Home Giza plateau and pyramids ../sphinx-and-temples

Stone Technology Lathe Turned Stone Tube Drilling Stone Saws Mechanical Methods Ancient Machining Conclusions

Lathe Turned Stone Housewares

In the Cairo museum and in other museums around the world there are examples of stone ware that were found in and around the step pyramid at Saqqarra. Petrie also found pieces of similar stoneware at Giza. There are several special things about these bowls, vases and plates.
They show the unmistakable tool marks of a lathe manufactured item. This can easily be seen in the center of the open bowls or plates where the angle of the cut changes rapidly - leaving a clean, narrow and perfectly circular line made by the tip of the cutting tool.

Photo taken at Cairo museum, 1996.

These bowls and stone dishes/platters are some of the finest ever found, and they are from the earliest period of ancient Egyptian civilization. They are made from a variety of materials - from soft, such as alabaster, all the way up the hardness scale to very hard, such as granite.

Working with soft stone such as alabaster is relatively simple, compared to granite. Alabaster can be worked with primitive tools and abrasives. The elegant workings in granite are a different matter and indicate not only a consummate level of skill, but a different and perhaps more advanced technology.

Here is a quote from Petrie:

"...the lathe appears to have been as familiar an instrument in the fourth dynasty, as it is in the modern workshops."

Stoneware such as this has not been found from any later era in Egyptian history - it seems that the skills necessary were lost.

Some delicate vases are made of very brittle stone such as schist (like a flint) and yet are finished, turned and polished, to a flawless paper thin edge - an extraordinary feat of craftsmanship.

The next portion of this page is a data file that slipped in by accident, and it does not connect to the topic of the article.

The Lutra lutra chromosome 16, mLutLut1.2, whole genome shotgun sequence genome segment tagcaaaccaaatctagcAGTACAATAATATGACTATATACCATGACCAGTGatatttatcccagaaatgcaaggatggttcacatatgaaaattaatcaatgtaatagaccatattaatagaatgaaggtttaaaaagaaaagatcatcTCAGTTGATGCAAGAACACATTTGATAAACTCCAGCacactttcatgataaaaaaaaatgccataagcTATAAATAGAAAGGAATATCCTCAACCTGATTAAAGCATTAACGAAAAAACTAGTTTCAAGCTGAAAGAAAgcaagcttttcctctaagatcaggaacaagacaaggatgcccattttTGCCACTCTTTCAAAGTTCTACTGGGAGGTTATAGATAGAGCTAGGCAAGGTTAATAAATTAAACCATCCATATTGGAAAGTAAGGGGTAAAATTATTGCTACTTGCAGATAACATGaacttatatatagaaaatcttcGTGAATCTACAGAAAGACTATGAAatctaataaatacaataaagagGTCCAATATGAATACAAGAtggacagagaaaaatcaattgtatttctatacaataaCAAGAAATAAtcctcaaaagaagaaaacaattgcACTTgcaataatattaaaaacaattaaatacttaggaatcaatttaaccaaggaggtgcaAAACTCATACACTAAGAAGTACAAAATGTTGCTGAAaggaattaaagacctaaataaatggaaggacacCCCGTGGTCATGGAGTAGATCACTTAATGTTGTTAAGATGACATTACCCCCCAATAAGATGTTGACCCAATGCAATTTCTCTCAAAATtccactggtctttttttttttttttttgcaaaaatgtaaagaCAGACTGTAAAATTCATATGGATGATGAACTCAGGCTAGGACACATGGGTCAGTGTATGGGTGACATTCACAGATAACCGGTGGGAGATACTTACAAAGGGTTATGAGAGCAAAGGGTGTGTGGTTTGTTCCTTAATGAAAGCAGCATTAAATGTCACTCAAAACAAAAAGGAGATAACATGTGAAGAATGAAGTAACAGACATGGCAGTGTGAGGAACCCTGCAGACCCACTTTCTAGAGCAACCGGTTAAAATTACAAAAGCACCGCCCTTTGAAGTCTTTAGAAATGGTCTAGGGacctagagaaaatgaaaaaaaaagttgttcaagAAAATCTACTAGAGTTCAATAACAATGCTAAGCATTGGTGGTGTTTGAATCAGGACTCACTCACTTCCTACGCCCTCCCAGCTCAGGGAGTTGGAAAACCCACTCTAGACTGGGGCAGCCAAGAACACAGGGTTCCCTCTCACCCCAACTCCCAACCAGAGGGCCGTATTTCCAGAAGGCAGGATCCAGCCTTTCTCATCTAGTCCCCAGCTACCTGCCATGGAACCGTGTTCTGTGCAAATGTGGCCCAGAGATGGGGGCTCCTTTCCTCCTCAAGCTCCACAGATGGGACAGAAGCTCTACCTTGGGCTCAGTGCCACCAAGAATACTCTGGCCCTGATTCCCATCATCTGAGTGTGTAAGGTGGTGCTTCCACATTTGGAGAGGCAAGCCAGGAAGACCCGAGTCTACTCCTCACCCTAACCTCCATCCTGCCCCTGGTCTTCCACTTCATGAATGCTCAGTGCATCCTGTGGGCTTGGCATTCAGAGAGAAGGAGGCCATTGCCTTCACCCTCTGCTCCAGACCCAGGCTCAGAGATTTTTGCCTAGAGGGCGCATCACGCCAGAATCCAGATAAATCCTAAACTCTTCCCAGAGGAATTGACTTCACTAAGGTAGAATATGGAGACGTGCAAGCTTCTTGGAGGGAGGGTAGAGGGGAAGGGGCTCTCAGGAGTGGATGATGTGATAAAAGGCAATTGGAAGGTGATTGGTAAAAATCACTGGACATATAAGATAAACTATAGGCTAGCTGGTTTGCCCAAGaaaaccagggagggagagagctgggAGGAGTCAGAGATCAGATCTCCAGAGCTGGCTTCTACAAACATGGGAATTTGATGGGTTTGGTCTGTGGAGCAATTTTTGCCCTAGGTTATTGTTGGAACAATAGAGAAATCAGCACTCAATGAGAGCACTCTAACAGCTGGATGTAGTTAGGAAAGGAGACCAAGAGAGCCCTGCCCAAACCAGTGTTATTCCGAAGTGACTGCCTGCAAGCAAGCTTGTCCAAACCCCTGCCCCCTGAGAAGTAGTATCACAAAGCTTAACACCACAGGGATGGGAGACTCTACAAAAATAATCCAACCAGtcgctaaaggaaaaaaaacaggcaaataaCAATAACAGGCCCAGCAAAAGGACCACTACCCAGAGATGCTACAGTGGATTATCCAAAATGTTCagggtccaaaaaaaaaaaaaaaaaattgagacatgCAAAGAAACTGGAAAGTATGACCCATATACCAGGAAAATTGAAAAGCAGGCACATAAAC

At least one piece is so flawlessly turned that the entire bowl (about 9" in diameter, fully hollowed out including an undercut of the 3in opening in the top) balances perfectly (the top rests horizontally when the bowl is placed on a glass shelf) on a round tipped bottom no bigger than the size and shape of the tip of a hen's egg !

This requires that the entire bowl have a symmetrical wall thickness without any substantial error! (With a base area so tiny - less than .15 " sq - any asymmetry in a material as dense as granite would produce a lean in the balance of the finished piece.) This kind of skill will raise the eyebrows of any machinist. To produce such a piece in clay would be very impressive. In granite it is incredible.

Other pieces turned out of granite, porphory or basalt are fully hollowed with narrow undercut flared openings, and some even have long necks. Since we have yet to reproduce such pieces it is safe to say that the techniques or machinery they employed to produce these bowls has yet to be replicated.

Here is a large (24" or more in diameter) piece turned out of schist (shown here glued back together in the Cairo Museum.) It is like a large plate with a central hub (about 2-3 " diameter) with an outside rim that in three areas spaced evenly around the perimeter is flared toward the central hub. It is a truly amazing feat of stone work.

There were not just a few of these. Apparently there were thousands found in and around the Step pyramid.

The Step Pyramid is believed to be the oldest stone pyramid in Egypt - the first one built. It seems to be the only place where these kind of stone housewares were found in quantity, although Petrie found some fragments of similar bowls at Giza. Many of them have inscribed (scratched) onto them the symbols of the earliest kings of Egypt - the pre-dynastic era monarchs - from before the pharaohs. Judging by the primitive skill of the inscriptions, it seems unlikely that those signatures were made by the same craftsmen who fashioned the bowls in the first place. Perhaps they were added later by those who had somehow acquired them.

So who made these objects? and how? and where? and when? and what became of them, that their housewares were buried in the oldest of Egyptian pyramids?

Diorite bowl inscribed with the name of Hotep
the first king of the Second dynasty - Saqqara

Home | Contact | The Poster | Plateau & Pyramids | Stone Technology | Sphinx & Temples | Links
This is a Global Education Project website